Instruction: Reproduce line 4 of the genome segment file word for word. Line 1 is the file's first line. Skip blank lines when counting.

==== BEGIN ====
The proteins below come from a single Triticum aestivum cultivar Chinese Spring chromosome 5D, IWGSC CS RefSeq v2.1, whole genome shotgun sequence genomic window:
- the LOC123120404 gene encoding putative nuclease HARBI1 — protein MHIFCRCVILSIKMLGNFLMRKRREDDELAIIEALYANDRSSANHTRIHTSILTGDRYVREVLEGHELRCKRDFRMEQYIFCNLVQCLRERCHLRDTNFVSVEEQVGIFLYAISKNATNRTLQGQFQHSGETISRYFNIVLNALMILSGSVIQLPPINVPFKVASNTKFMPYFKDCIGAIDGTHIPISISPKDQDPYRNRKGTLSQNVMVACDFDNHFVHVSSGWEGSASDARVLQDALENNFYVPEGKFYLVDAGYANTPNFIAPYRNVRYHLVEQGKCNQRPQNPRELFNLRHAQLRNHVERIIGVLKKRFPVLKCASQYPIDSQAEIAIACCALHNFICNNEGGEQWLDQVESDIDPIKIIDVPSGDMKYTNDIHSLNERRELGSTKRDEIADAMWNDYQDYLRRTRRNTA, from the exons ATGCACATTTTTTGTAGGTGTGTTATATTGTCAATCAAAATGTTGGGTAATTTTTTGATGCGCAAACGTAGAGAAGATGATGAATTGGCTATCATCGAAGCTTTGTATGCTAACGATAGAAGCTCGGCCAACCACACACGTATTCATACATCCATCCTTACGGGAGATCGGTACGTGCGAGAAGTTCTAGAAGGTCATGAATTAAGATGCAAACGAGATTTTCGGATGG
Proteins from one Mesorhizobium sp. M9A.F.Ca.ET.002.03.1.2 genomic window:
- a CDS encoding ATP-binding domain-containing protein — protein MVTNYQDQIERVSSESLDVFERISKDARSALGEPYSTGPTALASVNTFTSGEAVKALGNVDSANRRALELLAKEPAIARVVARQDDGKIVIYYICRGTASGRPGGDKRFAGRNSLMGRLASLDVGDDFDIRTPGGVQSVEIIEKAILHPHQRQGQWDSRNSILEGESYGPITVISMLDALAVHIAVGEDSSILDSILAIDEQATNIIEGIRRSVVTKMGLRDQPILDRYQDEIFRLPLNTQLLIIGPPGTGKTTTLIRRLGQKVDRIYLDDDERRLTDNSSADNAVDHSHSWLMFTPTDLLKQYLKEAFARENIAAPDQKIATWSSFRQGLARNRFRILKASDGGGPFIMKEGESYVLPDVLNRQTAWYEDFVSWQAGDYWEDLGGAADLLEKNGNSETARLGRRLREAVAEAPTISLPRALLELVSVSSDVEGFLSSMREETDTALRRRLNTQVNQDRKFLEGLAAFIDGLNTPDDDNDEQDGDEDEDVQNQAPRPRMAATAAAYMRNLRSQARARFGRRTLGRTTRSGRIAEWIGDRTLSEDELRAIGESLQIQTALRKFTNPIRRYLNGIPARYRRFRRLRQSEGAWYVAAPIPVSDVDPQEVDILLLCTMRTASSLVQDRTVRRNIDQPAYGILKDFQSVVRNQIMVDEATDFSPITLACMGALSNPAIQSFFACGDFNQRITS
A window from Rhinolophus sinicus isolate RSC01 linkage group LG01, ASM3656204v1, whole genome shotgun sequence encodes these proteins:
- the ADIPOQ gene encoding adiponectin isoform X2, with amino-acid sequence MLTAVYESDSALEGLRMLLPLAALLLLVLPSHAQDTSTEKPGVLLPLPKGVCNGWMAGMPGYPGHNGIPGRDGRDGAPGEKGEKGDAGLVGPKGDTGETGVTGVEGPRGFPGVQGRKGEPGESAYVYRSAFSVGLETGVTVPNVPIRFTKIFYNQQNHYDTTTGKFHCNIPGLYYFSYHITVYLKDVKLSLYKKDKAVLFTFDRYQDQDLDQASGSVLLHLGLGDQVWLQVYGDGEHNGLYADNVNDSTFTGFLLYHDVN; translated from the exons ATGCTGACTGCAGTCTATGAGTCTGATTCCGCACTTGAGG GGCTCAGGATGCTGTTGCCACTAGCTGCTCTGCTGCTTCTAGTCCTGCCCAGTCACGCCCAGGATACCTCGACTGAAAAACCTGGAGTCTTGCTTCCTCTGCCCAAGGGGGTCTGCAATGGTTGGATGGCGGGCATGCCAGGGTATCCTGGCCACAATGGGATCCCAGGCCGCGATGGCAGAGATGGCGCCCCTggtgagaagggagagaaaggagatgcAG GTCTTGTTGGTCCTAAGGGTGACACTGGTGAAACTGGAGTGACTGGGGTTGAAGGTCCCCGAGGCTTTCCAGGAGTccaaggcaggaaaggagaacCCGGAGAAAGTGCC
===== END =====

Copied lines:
- a CDS encoding ATP-binding domain-containing protein — protein MVTNYQDQIERVSSESLDVFERISKDARSALGEPYSTGPTALASVNTFTSGEAVKALGNVDSANRRALELLAKEPAIARVVARQDDGKIVIYYICRGTASGRPGGDKRFAGRNSLMGRLASLDVGDDFDIRTPGGVQSVEIIEKAILHPHQRQGQWDSRNSILEGESYGPITVISMLDALAVHIAVGEDSSILDSILAIDEQATNIIEGIRRSVVTKMGLRDQPILDRYQDEIFRLPLNTQLLIIGPPGTGKTTTLIRRLGQKVDRIYLDDDERRLTDNSSADNAVDHSHSWLMFTPTDLLKQYLKEAFARENIAAPDQKIATWSSFRQGLARNRFRILKASDGGGPFIMKEGESYVLPDVLNRQTAWYEDFVSWQAGDYWEDLGGAADLLEKNGNSETARLGRRLREAVAEAPTISLPRALLELVSVSSDVEGFLSSMREETDTALRRRLNTQVNQDRKFLEGLAAFIDGLNTPDDDNDEQDGDEDEDVQNQAPRPRMAATAAAYMRNLRSQARARFGRRTLGRTTRSGRIAEWIGDRTLSEDELRAIGESLQIQTALRKFTNPIRRYLNGIPARYRRFRRLRQSEGAWYVAAPIPVSDVDPQEVDILLLCTMRTASSLVQDRTVRRNIDQPAYGILKDFQSVVRNQIMVDEATDFSPITLACMGALSNPAIQSFFACGDFNQRITS